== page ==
“He’s an effects guy from Japan. He did a lot of the special effects for… The movie that comes to mind now, ‘Big Trouble in Little China.’ He did a lot of that stuff. But he’s a maniac, he’s an amazing artist. He did the masks for us, for Iowa, Volume 3, he did a little work with us on All Hope Is Gone. But then we worked with a bunch of other people. I had the privilege this time around, the new stuff that I’m working on, to work with Tom Savini. He’s the godfather to me. Got to hang out with him, got to talk with him. Met him through a friend who actually works with him. And the three of us were kind of developing this new mask together so I’m kind of fuckin’ chaffed on that.”

Yeah, you kind of teased it on Instagram.

“Yeah, a little bit. I got it and it’s really bare bones right now because it has to do with what I’m gonna do underneath it as well. But it’s not there yet so I just kind of gave a little sample. And people were like, ‘What the fuck?!’ I loved it. It blew up so quick. And then it turned into like 20 fucking news stories on Loudwire and shit. And I was like ‘You people need to get out more.’ Everybody was like, ‘Is it bullets?! What is that?! I don’t know what the fuck I’m looking at!’ So I loved that shit.”

Do you have backup masks for tours?

“I started doing that because I’m fucking hard on shit, and we’re just hard on tour. It’s always good to have a backup. My original, I wore that all the way up until the end of Ozzfest ’99. And because I didn’t have a backup, all that shit that was coming out of my face was eating it. And it started turning into jelly. And I was like, ‘What the fuck?’ So now, I am on the verge of going on the Coal Chamber tour and I don’t have a mask. I mean, I barely got to the end of Ozzfest with it. I’m duck taping the inside of it, it’s fucking gross. I’m like ‘I don’t want to put it on my skin!’ Because, dude, it was literally melting against my skin. And I was like, ‘This ain’t gonna work.'”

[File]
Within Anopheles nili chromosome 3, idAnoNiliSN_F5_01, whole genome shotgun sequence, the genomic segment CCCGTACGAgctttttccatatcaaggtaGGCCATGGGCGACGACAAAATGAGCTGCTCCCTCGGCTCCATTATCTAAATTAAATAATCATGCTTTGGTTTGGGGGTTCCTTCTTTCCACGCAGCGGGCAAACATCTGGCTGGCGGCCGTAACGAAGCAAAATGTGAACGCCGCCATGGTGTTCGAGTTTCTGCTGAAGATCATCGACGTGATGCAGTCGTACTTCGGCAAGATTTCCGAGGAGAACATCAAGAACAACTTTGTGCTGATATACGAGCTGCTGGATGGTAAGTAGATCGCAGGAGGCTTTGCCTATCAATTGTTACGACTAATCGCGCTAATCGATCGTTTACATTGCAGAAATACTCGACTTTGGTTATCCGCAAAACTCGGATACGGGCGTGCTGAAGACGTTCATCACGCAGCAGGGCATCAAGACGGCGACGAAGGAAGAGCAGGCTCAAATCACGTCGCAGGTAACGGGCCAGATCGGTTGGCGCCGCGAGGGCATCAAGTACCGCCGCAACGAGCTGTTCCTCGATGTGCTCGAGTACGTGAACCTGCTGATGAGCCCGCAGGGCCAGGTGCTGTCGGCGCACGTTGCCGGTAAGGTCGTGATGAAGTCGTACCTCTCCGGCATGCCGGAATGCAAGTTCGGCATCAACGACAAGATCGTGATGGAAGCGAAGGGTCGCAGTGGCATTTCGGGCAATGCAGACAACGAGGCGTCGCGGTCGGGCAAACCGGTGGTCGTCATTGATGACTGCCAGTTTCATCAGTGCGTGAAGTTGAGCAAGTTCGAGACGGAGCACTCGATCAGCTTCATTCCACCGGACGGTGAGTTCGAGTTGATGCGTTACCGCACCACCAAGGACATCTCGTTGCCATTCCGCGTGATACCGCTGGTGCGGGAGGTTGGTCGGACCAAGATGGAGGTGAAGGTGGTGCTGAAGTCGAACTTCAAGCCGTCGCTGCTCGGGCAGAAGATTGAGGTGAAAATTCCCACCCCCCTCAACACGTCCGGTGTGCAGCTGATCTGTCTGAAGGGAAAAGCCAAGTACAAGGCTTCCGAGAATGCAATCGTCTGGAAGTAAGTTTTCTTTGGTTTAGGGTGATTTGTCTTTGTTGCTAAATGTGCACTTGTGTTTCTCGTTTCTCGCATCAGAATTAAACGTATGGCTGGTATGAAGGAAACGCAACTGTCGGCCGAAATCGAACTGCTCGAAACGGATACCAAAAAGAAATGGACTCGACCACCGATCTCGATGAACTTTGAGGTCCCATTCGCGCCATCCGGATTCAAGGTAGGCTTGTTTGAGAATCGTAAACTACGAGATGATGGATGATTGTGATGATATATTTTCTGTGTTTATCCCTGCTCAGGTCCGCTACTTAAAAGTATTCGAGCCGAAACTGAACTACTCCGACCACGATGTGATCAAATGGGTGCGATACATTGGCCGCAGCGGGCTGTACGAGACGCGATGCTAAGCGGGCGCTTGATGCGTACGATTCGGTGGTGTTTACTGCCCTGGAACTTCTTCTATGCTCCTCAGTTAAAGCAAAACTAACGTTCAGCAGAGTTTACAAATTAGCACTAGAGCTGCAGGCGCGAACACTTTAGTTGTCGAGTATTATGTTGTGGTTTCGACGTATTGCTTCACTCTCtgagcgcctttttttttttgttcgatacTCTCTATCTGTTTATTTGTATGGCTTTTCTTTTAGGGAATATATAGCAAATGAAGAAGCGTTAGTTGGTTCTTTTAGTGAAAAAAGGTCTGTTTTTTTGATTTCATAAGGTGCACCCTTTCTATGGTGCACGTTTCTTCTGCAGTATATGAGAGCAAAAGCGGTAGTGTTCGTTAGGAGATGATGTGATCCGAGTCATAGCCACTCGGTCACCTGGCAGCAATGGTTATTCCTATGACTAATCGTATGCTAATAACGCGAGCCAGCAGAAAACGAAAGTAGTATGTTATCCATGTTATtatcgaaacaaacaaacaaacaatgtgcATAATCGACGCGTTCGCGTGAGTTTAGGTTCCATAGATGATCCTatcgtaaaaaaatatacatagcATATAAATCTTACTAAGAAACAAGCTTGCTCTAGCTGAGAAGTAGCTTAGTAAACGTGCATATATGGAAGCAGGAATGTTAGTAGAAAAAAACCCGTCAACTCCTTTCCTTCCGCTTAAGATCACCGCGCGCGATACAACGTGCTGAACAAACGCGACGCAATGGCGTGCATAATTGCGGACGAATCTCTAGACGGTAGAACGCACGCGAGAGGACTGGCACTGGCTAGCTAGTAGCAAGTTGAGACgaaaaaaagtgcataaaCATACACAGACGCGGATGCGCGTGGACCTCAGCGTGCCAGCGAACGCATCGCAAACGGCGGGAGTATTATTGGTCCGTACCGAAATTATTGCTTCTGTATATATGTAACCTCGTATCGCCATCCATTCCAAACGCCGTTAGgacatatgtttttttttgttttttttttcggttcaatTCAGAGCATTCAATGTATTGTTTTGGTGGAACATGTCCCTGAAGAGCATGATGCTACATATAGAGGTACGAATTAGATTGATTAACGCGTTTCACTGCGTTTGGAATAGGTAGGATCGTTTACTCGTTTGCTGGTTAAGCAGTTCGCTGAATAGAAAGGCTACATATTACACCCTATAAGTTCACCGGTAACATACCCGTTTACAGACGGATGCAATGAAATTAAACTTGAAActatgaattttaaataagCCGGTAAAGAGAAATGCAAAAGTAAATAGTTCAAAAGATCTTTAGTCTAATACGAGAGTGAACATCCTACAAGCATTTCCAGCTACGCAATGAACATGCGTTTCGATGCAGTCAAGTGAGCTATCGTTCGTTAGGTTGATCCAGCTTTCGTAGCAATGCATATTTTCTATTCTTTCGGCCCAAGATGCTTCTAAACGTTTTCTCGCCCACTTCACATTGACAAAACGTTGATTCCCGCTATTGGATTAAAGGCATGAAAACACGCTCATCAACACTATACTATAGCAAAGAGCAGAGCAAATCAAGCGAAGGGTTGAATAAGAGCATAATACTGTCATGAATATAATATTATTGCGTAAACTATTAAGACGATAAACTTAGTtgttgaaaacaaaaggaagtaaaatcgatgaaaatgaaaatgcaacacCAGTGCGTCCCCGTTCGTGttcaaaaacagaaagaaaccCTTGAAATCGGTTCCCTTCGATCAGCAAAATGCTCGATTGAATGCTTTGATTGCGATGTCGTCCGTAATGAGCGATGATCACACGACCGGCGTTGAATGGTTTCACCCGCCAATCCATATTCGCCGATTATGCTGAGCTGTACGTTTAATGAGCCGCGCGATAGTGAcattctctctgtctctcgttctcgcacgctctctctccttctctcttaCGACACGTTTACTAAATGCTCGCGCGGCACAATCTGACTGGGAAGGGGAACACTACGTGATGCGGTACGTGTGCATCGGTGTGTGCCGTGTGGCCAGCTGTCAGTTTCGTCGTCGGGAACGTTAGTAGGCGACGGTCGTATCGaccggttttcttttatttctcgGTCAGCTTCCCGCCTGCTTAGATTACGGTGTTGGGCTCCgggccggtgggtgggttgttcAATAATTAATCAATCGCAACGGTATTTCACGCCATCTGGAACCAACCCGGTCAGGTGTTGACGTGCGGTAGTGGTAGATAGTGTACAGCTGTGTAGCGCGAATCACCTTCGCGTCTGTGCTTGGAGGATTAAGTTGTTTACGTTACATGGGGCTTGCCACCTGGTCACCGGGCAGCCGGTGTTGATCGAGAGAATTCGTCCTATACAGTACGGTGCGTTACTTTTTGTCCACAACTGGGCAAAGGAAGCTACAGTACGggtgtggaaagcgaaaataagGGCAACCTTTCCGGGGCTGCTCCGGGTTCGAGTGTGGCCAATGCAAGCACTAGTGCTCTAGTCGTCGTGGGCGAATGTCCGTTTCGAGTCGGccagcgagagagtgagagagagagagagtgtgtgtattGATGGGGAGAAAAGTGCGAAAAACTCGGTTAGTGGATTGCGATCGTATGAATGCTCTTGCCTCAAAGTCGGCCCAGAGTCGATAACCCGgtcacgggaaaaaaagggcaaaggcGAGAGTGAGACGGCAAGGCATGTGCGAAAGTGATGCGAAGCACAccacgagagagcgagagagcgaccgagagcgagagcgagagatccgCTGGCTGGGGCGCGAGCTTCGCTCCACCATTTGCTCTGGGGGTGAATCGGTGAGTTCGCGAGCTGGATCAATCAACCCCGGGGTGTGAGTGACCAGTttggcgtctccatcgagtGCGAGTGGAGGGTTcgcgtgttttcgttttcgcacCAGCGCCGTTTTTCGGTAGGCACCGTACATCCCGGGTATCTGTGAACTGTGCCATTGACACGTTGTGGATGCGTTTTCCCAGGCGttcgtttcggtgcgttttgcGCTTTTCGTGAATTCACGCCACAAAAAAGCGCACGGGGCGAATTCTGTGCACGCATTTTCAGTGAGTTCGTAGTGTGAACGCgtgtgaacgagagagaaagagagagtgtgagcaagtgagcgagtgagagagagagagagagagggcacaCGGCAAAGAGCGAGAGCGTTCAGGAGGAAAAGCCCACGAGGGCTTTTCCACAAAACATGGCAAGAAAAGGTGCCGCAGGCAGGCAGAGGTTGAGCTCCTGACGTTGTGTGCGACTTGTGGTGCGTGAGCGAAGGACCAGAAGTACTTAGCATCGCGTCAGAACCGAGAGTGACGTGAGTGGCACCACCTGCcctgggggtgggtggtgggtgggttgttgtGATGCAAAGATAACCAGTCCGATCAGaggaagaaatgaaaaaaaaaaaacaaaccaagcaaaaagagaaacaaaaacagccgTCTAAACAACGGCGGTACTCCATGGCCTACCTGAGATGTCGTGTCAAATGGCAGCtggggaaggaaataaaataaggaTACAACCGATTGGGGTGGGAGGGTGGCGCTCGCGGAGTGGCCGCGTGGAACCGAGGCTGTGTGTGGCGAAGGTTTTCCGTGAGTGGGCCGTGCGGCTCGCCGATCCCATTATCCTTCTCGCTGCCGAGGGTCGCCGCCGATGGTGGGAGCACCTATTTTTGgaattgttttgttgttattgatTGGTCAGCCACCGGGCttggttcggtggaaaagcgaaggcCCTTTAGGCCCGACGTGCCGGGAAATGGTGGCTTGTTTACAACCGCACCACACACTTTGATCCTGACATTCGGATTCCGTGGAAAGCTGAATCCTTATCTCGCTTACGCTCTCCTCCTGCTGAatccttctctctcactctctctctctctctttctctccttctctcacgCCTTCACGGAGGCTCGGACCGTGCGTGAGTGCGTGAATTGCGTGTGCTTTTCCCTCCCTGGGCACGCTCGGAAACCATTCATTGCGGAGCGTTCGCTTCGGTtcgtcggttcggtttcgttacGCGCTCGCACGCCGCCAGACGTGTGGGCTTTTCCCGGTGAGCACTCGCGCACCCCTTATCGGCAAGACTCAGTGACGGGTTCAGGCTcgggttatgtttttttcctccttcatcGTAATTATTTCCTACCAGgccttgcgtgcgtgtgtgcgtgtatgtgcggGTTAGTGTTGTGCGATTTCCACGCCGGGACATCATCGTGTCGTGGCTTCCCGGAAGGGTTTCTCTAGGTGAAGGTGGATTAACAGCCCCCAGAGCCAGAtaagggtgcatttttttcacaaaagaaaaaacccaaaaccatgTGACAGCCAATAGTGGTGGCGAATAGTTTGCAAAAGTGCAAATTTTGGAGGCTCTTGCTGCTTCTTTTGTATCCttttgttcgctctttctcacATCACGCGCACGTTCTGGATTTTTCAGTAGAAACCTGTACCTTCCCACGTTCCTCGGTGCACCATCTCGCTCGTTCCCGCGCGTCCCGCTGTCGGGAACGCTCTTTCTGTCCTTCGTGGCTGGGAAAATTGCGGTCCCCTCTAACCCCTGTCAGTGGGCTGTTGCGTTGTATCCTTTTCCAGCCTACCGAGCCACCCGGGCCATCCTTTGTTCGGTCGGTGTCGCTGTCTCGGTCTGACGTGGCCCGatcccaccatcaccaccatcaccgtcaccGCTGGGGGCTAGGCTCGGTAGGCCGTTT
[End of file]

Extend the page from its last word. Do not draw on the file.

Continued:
You couldn’t get another one made?

“I went down and found a scarecrow mask. And we kind of did the same thing, I took the dreads out of the old one, stuck it in that one, and then cut it. It was a little more uncomfortable than the other one. Because it was just unforgiving. But that was the one that I wore for the rest of the tour cycle.”

Just like a Halloween mask from the store?

“Yeah, I just took it, we developed it, we put it together, and that was it… Everything is gonna start to deteriorate after a while. For us, we keep them all… First of all, we try to get as much of the moisture of it as possible, because that destroys the latex and whatnot. But we also have people who work for us, who actually take the masks at the end of the night and make sure they’re dry and they’re put away and then they’re brought out to get air into them. You know, during the tour and whatnot. But after the tour cycle, I don’t really care. I’ve got a lot of my old ones on styrofoam heads, just for displaying and shit.”

Those would sell for big money on eBay.

“Dude, I had people offer me serious cash for them and I’m just like, ‘Not yet, I’m not there yet.’ To me, that’s like hittin’ ‘Dancing With the Stars’ too quick. I wouldn’t fucking be that guy. I’m not there yet. We’re good.”

[via Ultimate Guitar]

Metal Sucks Greatest Hits